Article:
Across the Ocean Wild <— HISTORICAL ROMANCE!! SHE MUST CHOOSE BETWEEN MARRIAGE OR BECOMING A NURSE… we have 5 Fun Facts (like… this one is loosely based on her grandmother’s life!!), and the author is today’s newsletter sponsor!
So what’s it about?
She is reading Ibsen’s A Doll’s House; he wants to marry and build her a house.
Set in New York City in the late 19th and early 20th centuries, Across the Ocean Wild is the story of an Irish immigrant girl, Rose O’Brien, who loses her mother in the Russian flu pandemic of 1889, inspiring her to become a nurse.
Rose is wooed by an Italian boy, Anthony Vigliano, who lives in the same tenement and grows up to be a draftsman, working with the renowned Stanford White and Charles McKim on blueprints of mansions and public buildings.
Their stories are interwoven with those of their families and diverse friends, including the story of Rose’s best friend, who gamely launches a business as a hatter from her father’s grocery, and that of a muckraker investigating Tammany Hall politics and Gilded Age robber barons.
As Rose pursues nursing, she and her friends strive to better themselves, struggle with prejudice and class issues, join a suffragist reading group, fall in love, and face the conflict between their studies and the lure and distractions of love.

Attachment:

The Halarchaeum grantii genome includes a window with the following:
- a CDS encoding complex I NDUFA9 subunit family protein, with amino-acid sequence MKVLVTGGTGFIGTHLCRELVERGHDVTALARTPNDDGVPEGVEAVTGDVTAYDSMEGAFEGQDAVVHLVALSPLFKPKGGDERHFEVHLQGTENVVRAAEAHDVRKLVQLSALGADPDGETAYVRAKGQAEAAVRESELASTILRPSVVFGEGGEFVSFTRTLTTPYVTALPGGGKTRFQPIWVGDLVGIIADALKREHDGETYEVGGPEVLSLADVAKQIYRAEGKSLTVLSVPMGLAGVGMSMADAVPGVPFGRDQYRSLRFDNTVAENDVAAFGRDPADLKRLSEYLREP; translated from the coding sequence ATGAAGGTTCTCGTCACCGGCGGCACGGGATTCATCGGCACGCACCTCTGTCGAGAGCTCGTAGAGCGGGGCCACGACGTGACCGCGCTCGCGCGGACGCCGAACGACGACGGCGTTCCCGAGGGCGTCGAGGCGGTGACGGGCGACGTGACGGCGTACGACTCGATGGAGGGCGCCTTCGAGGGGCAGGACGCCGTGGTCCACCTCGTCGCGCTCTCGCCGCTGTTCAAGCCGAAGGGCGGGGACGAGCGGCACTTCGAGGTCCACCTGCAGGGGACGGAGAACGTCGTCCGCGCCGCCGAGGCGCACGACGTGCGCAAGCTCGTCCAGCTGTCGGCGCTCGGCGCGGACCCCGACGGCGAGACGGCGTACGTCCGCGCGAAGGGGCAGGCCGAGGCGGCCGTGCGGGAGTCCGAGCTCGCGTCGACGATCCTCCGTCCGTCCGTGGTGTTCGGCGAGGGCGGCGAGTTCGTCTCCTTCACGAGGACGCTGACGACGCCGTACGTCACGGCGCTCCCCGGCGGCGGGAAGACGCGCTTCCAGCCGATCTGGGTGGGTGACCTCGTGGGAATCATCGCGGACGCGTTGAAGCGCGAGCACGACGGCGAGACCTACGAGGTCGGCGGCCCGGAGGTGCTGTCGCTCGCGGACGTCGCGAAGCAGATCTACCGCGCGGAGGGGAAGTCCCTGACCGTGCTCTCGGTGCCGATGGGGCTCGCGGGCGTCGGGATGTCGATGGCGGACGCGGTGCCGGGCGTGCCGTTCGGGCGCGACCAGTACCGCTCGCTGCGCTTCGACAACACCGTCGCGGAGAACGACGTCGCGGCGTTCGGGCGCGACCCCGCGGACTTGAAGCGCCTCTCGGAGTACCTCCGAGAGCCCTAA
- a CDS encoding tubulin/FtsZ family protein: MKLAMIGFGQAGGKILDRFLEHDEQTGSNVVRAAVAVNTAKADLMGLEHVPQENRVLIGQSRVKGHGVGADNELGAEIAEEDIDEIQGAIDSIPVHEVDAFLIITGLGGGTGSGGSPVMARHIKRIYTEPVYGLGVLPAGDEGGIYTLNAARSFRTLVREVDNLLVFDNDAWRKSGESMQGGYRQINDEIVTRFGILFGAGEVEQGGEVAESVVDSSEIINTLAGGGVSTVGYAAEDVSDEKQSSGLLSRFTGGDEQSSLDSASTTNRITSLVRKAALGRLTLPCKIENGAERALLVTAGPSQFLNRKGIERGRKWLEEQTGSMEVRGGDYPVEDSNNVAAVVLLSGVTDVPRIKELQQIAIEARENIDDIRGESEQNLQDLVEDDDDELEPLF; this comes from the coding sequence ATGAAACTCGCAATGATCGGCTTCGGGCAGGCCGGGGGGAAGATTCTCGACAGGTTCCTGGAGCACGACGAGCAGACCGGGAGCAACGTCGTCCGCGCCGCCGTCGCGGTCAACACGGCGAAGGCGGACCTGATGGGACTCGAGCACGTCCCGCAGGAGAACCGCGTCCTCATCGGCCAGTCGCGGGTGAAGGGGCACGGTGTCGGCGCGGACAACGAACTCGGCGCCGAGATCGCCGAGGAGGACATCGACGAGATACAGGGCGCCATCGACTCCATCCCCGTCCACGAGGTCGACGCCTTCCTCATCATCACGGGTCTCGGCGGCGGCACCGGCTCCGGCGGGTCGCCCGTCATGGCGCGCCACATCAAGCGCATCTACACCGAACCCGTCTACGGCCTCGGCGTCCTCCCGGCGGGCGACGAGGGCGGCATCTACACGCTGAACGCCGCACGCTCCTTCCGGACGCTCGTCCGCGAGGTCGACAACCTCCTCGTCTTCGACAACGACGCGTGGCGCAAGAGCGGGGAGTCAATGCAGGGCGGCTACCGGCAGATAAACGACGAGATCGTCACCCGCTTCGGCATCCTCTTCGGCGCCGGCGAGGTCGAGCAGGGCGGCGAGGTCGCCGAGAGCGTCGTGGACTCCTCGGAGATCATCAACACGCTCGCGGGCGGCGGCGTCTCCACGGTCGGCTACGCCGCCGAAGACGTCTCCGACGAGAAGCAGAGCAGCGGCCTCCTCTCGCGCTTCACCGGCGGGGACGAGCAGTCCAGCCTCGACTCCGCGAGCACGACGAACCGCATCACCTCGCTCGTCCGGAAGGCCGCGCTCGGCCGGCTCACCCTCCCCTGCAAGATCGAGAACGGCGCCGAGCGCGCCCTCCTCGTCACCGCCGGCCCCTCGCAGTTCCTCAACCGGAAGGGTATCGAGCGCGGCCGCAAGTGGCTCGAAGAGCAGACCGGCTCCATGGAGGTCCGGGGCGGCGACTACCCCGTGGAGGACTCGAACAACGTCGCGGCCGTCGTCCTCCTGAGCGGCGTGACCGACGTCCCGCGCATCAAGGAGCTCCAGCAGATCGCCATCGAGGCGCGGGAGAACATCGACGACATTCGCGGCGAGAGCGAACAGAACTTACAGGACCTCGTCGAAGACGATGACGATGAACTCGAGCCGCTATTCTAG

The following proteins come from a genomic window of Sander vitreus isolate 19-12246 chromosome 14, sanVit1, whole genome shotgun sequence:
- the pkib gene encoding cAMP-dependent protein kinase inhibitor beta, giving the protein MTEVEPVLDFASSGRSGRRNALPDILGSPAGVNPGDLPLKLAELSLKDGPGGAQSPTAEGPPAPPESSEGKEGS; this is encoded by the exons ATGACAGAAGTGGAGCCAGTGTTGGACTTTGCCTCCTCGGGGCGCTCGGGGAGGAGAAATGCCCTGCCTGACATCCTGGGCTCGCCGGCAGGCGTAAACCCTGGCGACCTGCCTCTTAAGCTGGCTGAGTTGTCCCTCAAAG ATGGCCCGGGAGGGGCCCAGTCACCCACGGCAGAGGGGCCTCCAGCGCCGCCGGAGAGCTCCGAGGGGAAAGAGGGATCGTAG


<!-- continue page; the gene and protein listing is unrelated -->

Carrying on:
There was a marriage bar in nursing at the time, and Rose must choose between risking her fledgling career and marriage. One of the main characters is New York City at the dawn of the 20th century, but many of the issues and the bravery of nurses still profoundly resonate today.
Across the Ocean Wild is above all about strong young women who demand to be treated equally, as the heroine declares:
“I may not have a penny to my name, I may live in a tenement and speak with a brogue, but I’m just as much a person as you are.”
Five fun facts about my novel:
1.) Across the Ocean Wild was inspired by my ancestry research and is loosely based on the story of my grandmother.
2.) I was astonished to learn that nurses were forbidden to marry in the late 19th and early 20th century—as late as the 1940s.
3.) The tenement apartment in Hell’s Kitchen that the main character, Rose, grows up in was inspired by the real apartment a friend of mine once lived in. It now rents for a huge amount.
4.) Before the first New Year’s Eve ball dropped from a flagpole in Times Square, revelers flocked downtown to Trinity Church Wall Street to hear the bells ring in the New Year, as do Rose and her friends.
5.) An above-ground reservoir once stood on the site of the New York Public Library at 42nd Street and Fifth Avenue, and Edgar Allan Poe used to walk around on top of the reservoir, one of Rose’s favorite places to stroll.